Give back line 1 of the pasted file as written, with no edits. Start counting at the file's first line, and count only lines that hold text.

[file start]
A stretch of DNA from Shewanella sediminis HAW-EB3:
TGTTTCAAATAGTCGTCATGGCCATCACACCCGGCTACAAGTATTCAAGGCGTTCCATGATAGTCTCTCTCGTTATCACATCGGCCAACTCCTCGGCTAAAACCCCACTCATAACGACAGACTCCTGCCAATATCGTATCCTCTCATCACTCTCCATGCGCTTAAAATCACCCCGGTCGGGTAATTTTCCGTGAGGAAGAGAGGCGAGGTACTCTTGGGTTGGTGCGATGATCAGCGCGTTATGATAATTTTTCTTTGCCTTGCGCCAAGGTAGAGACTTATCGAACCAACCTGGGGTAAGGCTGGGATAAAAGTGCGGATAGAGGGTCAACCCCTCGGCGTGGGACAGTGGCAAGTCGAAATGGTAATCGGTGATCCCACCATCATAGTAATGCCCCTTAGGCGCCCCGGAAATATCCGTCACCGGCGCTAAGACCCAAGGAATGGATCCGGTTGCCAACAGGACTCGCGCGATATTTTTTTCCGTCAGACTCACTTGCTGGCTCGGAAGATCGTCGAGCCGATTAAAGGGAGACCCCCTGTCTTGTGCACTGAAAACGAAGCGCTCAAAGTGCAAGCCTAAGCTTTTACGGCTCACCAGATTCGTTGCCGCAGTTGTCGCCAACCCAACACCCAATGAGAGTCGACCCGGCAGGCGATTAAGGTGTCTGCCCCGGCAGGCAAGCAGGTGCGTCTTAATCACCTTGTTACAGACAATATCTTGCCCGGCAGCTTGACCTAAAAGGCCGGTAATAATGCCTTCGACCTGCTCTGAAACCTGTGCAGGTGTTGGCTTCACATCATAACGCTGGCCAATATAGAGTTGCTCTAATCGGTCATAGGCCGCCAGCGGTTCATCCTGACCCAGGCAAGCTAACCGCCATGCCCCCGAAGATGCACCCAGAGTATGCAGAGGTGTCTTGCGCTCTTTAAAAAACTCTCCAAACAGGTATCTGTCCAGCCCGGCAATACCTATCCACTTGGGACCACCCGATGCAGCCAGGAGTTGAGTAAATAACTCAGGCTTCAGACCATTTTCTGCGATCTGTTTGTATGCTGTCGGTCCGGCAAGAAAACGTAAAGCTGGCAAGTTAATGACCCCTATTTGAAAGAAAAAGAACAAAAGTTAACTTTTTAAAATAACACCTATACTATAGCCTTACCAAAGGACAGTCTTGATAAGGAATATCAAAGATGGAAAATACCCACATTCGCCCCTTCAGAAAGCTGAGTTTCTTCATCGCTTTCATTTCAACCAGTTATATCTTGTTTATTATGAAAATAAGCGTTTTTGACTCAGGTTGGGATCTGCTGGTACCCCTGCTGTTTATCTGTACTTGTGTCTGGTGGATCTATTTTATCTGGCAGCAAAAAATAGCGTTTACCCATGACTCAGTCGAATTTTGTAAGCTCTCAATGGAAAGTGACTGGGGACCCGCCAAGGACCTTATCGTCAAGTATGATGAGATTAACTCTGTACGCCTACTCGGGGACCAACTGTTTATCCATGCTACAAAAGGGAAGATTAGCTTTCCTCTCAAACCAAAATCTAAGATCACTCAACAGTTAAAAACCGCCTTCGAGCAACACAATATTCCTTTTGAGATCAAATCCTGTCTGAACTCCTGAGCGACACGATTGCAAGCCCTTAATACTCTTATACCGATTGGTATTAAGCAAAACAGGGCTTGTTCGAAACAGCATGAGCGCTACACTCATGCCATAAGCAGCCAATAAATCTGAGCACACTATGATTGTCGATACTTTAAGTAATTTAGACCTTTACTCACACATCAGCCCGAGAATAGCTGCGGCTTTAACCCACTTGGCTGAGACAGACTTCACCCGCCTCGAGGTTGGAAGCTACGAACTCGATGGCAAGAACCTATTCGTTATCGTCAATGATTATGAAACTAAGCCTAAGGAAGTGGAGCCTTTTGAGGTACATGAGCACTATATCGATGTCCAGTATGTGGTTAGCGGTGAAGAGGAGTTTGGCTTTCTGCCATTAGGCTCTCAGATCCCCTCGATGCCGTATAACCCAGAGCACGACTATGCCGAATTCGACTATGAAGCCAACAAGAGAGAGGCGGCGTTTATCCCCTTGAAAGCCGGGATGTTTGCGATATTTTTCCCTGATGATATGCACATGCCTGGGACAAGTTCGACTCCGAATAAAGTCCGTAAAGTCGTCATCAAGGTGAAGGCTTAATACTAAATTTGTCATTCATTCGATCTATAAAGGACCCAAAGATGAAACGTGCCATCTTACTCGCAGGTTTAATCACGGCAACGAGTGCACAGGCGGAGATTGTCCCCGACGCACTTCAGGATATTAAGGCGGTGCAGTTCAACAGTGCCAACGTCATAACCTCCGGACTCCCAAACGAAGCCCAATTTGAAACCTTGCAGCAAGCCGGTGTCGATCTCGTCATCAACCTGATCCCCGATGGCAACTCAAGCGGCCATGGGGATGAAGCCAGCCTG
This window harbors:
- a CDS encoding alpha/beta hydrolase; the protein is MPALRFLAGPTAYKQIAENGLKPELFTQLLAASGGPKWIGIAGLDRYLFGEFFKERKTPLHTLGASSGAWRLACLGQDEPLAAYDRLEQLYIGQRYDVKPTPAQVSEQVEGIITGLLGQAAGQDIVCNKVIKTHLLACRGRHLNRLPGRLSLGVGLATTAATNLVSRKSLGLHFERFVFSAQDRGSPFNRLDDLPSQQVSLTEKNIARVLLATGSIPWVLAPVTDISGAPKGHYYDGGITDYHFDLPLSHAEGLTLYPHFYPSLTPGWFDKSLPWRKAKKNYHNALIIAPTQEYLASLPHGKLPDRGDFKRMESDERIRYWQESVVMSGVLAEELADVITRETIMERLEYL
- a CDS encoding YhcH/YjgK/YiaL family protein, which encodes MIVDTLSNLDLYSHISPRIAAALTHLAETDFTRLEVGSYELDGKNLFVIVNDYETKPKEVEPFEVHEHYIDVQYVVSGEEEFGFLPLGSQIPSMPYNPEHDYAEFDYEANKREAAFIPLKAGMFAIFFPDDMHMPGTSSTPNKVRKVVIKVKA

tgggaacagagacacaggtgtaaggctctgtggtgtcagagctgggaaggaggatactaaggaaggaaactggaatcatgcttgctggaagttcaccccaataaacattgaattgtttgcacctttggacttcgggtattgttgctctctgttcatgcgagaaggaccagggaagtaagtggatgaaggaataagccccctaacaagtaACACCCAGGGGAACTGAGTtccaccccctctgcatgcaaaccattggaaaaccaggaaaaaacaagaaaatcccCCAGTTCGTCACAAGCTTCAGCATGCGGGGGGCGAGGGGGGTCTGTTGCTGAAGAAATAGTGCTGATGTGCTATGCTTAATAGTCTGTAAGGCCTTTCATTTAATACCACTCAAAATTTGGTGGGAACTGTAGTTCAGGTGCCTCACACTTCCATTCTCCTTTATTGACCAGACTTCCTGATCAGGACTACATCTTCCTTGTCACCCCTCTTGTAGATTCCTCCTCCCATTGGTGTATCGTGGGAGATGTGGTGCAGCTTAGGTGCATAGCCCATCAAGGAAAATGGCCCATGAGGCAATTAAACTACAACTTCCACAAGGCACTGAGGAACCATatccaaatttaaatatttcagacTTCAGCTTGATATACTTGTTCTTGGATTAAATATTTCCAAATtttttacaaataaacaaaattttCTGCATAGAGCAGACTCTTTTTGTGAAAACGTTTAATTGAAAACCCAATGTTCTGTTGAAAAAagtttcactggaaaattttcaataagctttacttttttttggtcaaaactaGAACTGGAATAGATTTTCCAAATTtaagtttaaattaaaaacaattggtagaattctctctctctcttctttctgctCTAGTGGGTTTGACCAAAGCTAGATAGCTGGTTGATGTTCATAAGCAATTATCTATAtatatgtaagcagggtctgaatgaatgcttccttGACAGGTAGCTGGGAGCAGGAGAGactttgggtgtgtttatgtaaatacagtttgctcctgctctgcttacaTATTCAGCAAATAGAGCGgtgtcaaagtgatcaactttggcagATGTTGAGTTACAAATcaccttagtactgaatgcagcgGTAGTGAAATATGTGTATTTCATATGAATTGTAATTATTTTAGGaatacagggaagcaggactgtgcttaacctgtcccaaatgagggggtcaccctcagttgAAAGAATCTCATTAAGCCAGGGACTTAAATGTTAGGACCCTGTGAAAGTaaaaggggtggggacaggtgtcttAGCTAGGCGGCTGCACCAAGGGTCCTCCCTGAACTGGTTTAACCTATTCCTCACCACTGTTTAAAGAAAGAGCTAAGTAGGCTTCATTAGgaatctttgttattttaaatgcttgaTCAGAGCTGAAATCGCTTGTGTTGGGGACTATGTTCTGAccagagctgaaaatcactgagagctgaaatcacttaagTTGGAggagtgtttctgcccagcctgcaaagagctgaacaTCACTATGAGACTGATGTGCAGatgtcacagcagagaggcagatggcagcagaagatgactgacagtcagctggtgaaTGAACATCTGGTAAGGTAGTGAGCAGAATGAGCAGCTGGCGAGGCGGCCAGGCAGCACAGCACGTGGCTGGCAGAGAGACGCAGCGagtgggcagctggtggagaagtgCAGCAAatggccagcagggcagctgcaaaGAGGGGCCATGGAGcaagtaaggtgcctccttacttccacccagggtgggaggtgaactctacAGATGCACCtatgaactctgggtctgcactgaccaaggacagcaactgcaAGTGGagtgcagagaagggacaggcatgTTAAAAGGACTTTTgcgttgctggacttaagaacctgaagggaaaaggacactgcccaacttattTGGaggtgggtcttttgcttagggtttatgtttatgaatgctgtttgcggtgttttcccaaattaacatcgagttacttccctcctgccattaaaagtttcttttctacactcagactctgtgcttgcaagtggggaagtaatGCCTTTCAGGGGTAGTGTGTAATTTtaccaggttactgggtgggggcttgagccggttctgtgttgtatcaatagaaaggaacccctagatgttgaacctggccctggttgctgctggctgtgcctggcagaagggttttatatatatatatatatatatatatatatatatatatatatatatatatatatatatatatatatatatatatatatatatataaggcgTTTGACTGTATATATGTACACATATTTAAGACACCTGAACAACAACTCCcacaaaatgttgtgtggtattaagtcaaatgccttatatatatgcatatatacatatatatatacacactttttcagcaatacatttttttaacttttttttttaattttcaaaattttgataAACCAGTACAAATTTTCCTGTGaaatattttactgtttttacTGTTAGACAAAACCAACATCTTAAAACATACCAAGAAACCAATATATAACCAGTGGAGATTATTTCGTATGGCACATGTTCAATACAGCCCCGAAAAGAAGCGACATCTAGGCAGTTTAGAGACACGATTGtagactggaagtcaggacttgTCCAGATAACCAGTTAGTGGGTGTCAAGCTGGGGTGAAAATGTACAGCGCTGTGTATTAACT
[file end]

A stretch of DNA from Shewanella sediminis HAW-EB3: